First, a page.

Sunday, August 03, 2008

How Much Does Top 1% Pay of All Income Taxes?

Update: The chart above is from the Joint Economic Committe (based on 2006 IRS data), showing the percentages of federal personal income tax paid by different groups of taxpayers: The top 1% of taxpayers pay about 40% of all income taxes, the top 10% pay 71%, and the top 50% pay 97% of all taxes. The bottom 50% pays less than 3% of all income taxes paid.

The IRS has also released tax share data by state, and those data show that the top 1% of taxpayers pay as much as 51.5% of all income taxes collected in Wyoming, and the top 1% paid as little as 27.6% of income taxes in Alaska. The top 5 and bottom five states are show below:

Share of 2006 Federal Income Taxes Paid By Top 1%

Top 5 States
Wyoming: 51.5% (top 1% of Wyoming taxpayers paid 51.5% of federal income taxes collected there)
Nevada: 49.8%
Florida: 47.8%
New York: 46.7%
Connecticut: 45.4%


Bottom 5 States
Alaska:
27.6% (top 1% of Alaska taxpayers paid 27.6% of all income taxes paid)
West Virginia: 27.7%
Iowa: 30.1%
Maine: 30.9%
Michigan: 31.1%


U.S. Average: 39.9% (top 1% of taxpayers paid 39.9% of all income taxes paid)

29 Comments:

At 8/03/2008 9:04 AM, Anonymous bob wright said...

After only two tall Oberons and a short night, I'm not seeing what the numbers are saying.

Will you please elucidate?

Thanks in advance.

 
At 8/03/2008 11:00 AM, Blogger juandos said...

Hmmm, there are some very wealthy people in Wyoming and Nevada apparently...

Senators Stevens and Byrd are part of a very elite club...

 
At 8/03/2008 1:41 PM, Anonymous Anonymous said...

Interesting that Wyoming, Nevada and Florida do not have any personal state income taxes.

 
At 8/03/2008 5:48 PM, Blogger Nontruths said...

I am also a bit confused - I guess that since they do not add to 100% that the numbers are not mutually exclusive?

 
At 8/03/2008 6:36 PM, Blogger Mark J. Perry said...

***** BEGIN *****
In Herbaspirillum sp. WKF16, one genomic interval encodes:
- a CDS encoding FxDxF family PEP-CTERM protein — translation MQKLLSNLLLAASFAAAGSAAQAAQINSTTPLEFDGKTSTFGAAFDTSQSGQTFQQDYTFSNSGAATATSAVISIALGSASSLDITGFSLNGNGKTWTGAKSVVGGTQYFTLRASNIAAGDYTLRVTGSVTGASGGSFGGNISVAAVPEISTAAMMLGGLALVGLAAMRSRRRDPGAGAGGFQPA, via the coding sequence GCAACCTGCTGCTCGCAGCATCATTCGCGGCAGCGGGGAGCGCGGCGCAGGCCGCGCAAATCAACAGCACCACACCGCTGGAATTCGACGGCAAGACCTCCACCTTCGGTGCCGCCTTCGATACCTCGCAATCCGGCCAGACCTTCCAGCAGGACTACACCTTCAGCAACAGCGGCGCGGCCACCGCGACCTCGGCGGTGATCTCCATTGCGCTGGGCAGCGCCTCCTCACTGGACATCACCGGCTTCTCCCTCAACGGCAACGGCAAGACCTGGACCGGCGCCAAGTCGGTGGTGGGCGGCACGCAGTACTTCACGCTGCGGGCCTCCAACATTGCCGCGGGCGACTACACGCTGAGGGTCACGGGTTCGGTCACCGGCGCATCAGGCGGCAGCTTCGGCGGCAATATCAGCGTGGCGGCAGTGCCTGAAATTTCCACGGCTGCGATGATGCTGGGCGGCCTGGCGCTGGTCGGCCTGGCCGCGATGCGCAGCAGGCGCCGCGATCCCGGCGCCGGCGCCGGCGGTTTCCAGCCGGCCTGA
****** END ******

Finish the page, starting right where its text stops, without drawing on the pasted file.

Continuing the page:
Sorry it wasn't clear, check back now, I've updated the post.

 
At 8/04/2008 1:54 AM, Anonymous Anonymous said...

Interesting. The 20-80 law comes up again. The top 20% people pay 80% of the tax.

Man

 
At 8/04/2008 6:26 AM, Blogger Walt G. said...

“The top 1% of taxpayers pay about 40% of all income taxes, the top 10% pay 71%, and the top 50% pay 97% of all taxes. The bottom 50% pays less than 3% of all income taxes paid.

Here’s additional data from the same IRS table that you can compare to the statement above. You can make up your own mind what it means.

The top 1% of taxpayers has over 21% of all adjusted gross income, the top 10% has over 46%, and the top 50% has over 87% of all adjusted gross income. The bottom 50% has less than 13% of all adjusted gross income.

 
At 8/04/2008 7:51 AM, Anonymous Anonymous said...

Here’s additional data from the same IRS table that you can compare to the statement above. You can make up your own mind what it means.

The top 1% of taxpayers has over 21% of all adjusted gross income, the top 10% has over 46%, and the top 50% has over 87% of all adjusted gross income. The bottom 50% has less than 13% of all adjusted gross income.


What it means is that every income group, except the bottom 50%, pays taxes at a rate that is higher than their percentage share of income. The bottom 50% pay taxes at a rate that is more than 4 times less than their percentage share of AGI.

 
At 8/04/2008 8:33 AM, Blogger Walt G. said...

anonymous 8:11,

Actually, I pointed out the income distribution; that was not in the original post. You can put it in any context you wish, but it should be out in the open and stated clearly. The title of the post could just as easily have been How Much of the Adjusted Gross Income/Money Does the Bottom 50% Have?

Are you arguing for a flat rate, federal income tax? Is so, what percentage rate do you propose?

 
At 8/04/2008 10:46 AM, Blogger juandos said...

I think what the IRS data show when its all said and done is that the so called, 'progressive taxation system is more than merely socialist in its origination, its hurting America as a whole...

Shockingly this is from the AP: Rich begin feeling the pain in down economy